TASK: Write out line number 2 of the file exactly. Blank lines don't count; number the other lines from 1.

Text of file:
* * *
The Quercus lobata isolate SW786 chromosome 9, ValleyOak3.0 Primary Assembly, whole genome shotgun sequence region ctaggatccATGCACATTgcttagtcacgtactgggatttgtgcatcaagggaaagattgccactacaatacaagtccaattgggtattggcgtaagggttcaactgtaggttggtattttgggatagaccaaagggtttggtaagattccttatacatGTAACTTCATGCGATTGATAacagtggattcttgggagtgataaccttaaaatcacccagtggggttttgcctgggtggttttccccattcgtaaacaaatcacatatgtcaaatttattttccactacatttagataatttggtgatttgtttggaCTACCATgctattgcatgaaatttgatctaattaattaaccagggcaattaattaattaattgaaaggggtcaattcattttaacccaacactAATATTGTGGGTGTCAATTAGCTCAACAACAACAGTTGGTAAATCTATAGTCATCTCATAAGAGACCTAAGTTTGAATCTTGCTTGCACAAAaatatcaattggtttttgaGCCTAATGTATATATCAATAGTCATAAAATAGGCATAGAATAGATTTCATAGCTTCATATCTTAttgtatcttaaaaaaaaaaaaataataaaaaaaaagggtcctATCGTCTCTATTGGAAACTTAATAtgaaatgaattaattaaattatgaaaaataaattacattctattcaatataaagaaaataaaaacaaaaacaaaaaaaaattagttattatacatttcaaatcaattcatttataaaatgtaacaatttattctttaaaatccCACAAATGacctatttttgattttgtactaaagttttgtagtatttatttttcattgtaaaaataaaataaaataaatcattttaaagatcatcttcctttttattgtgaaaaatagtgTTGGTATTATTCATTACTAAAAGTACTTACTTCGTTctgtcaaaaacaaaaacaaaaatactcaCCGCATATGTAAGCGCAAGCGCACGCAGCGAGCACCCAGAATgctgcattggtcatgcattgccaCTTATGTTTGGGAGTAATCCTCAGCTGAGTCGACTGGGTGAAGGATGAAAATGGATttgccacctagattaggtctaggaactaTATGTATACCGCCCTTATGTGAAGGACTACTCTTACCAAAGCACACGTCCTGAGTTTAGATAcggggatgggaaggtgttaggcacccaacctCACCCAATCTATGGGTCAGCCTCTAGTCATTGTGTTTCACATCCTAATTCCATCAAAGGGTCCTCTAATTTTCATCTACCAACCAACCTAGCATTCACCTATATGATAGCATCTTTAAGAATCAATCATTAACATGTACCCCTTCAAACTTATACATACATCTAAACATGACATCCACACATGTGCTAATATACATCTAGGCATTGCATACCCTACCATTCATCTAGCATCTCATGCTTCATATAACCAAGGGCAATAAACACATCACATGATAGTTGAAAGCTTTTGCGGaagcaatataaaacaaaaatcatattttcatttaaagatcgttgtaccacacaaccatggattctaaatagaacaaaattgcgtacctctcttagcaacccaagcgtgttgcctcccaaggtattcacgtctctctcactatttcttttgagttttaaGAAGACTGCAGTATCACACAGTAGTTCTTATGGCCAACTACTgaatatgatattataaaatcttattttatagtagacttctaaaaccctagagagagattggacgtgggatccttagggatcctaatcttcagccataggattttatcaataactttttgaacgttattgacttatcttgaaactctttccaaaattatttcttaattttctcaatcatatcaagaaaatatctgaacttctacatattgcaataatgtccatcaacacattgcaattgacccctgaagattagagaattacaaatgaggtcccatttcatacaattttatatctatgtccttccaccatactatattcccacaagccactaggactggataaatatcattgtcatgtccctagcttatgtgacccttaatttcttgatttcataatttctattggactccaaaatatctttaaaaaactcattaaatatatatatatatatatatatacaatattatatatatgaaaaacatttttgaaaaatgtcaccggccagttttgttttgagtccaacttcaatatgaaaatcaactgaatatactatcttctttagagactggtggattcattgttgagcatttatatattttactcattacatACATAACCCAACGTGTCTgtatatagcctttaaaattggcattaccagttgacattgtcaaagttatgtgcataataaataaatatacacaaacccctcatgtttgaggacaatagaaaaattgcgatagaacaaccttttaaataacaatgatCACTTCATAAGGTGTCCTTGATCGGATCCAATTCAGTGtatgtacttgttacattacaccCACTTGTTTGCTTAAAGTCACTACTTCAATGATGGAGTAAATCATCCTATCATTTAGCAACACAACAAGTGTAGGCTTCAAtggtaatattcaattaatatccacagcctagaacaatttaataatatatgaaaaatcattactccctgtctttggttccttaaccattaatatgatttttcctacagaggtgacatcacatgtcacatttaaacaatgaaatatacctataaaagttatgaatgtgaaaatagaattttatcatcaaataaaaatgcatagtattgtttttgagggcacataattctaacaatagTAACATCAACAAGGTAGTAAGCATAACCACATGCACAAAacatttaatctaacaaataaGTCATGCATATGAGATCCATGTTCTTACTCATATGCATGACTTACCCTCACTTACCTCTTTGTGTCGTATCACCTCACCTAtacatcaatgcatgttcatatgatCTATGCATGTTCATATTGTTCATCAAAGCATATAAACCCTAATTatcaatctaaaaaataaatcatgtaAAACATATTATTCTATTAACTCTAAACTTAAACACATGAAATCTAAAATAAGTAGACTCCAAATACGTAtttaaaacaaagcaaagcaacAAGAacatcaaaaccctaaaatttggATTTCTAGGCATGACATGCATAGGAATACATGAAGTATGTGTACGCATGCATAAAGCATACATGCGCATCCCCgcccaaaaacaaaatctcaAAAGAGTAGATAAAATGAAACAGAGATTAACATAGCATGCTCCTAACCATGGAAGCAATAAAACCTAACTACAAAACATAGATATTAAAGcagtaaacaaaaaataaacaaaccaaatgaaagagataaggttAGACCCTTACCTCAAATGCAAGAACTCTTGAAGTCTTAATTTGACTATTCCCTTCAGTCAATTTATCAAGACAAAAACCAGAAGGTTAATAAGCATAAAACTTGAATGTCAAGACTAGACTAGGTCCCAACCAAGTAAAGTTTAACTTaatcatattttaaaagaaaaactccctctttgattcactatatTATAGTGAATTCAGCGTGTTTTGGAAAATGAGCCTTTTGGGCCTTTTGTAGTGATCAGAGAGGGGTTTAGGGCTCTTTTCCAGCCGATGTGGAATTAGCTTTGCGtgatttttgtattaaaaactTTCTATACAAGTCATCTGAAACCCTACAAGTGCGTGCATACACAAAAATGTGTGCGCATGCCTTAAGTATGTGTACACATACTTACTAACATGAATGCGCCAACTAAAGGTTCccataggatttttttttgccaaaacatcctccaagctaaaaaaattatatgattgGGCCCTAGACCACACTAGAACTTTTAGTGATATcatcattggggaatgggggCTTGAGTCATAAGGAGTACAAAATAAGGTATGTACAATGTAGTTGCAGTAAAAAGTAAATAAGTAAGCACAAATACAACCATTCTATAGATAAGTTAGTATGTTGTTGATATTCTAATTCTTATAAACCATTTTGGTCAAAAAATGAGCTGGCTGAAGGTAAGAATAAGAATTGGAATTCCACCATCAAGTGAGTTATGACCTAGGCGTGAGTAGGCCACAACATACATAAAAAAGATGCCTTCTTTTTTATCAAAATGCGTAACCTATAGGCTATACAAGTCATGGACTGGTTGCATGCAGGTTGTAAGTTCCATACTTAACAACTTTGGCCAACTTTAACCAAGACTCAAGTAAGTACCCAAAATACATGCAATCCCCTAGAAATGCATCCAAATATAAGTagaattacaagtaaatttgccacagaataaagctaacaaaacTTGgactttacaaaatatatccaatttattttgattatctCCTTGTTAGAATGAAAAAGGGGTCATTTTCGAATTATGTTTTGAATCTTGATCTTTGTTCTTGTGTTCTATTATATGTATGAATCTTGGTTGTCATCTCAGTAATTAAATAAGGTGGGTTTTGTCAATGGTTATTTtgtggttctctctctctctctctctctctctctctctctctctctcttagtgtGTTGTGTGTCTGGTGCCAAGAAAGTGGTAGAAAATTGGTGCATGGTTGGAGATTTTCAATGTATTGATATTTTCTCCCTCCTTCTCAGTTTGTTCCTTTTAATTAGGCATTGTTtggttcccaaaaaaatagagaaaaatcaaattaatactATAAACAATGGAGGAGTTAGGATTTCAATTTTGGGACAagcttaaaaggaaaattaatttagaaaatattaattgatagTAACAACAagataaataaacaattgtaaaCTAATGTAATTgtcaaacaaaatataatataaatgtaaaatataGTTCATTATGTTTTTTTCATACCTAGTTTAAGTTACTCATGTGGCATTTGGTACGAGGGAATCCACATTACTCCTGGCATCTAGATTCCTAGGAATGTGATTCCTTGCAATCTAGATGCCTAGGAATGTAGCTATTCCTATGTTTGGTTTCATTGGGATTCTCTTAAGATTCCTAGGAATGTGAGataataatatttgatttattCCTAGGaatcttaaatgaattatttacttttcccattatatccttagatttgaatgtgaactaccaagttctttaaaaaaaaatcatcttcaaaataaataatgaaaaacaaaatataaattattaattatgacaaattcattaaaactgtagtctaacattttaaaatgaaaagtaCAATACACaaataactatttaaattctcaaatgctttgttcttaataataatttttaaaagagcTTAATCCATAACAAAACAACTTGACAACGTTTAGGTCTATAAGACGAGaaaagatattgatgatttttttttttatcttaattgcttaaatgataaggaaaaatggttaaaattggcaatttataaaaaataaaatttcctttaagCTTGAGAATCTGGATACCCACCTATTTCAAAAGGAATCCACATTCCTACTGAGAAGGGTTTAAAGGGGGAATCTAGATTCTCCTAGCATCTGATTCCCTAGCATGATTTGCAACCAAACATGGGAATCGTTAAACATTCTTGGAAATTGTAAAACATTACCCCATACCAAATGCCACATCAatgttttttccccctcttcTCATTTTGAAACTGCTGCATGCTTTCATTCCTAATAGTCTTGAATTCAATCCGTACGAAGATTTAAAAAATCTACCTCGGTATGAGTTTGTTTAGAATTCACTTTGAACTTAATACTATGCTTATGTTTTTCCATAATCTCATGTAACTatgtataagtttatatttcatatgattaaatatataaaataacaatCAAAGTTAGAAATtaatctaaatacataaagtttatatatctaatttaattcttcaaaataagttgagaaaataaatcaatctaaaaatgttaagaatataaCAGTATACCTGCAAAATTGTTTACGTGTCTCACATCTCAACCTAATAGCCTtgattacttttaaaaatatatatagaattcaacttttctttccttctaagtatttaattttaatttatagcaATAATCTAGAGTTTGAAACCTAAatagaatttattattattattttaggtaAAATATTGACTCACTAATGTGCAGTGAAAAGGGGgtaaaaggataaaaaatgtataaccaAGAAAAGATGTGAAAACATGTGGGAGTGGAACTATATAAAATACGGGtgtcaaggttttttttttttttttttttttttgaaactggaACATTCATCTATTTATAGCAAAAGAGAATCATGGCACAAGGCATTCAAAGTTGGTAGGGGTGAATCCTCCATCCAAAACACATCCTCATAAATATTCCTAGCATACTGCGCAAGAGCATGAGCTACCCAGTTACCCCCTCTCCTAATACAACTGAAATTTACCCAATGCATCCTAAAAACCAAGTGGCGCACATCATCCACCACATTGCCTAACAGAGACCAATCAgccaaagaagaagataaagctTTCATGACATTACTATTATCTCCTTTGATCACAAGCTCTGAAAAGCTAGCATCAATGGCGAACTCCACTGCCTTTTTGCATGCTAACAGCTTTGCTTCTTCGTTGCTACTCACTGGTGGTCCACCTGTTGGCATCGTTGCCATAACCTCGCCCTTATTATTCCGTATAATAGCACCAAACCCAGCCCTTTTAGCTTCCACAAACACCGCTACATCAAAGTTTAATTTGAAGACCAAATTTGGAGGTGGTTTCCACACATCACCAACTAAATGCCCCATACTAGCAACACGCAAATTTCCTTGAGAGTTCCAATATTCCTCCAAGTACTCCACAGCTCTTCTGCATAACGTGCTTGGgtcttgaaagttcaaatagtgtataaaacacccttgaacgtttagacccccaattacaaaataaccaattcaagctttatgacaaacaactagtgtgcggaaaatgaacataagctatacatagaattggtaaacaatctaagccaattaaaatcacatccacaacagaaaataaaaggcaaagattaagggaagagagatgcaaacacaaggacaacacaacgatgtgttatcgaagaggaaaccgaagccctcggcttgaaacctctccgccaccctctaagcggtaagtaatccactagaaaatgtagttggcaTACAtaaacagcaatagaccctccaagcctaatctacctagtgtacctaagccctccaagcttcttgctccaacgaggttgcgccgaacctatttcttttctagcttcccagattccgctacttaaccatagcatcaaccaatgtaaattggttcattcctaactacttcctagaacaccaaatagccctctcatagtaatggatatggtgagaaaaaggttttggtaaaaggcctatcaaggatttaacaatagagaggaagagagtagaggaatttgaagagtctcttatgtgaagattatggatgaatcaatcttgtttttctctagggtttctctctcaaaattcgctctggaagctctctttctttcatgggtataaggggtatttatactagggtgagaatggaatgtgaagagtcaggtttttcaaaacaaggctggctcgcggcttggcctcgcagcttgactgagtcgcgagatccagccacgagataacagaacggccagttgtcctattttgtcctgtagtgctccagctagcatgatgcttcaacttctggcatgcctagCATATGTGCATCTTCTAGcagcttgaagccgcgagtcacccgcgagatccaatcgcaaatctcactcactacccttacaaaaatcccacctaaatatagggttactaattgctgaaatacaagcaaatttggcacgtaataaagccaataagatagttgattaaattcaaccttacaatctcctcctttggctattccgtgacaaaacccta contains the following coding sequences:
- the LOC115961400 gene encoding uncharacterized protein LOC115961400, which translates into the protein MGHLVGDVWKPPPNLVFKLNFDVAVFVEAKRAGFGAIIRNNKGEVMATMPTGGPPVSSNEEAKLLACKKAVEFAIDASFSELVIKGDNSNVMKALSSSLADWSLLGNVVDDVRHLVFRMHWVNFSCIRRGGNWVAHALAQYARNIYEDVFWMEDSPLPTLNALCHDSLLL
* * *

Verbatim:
- the LOC115961400 gene encoding uncharacterized protein LOC115961400, which translates into the protein MGHLVGDVWKPPPNLVFKLNFDVAVFVEAKRAGFGAIIRNNKGEVMATMPTGGPPVSSNEEAKLLACKKAVEFAIDASFSELVIKGDNSNVMKALSSSLADWSLLGNVVDDVRHLVFRMHWVNFSCIRRGGNWVAHALAQYARNIYEDVFWMEDSPLPTLNALCHDSLLL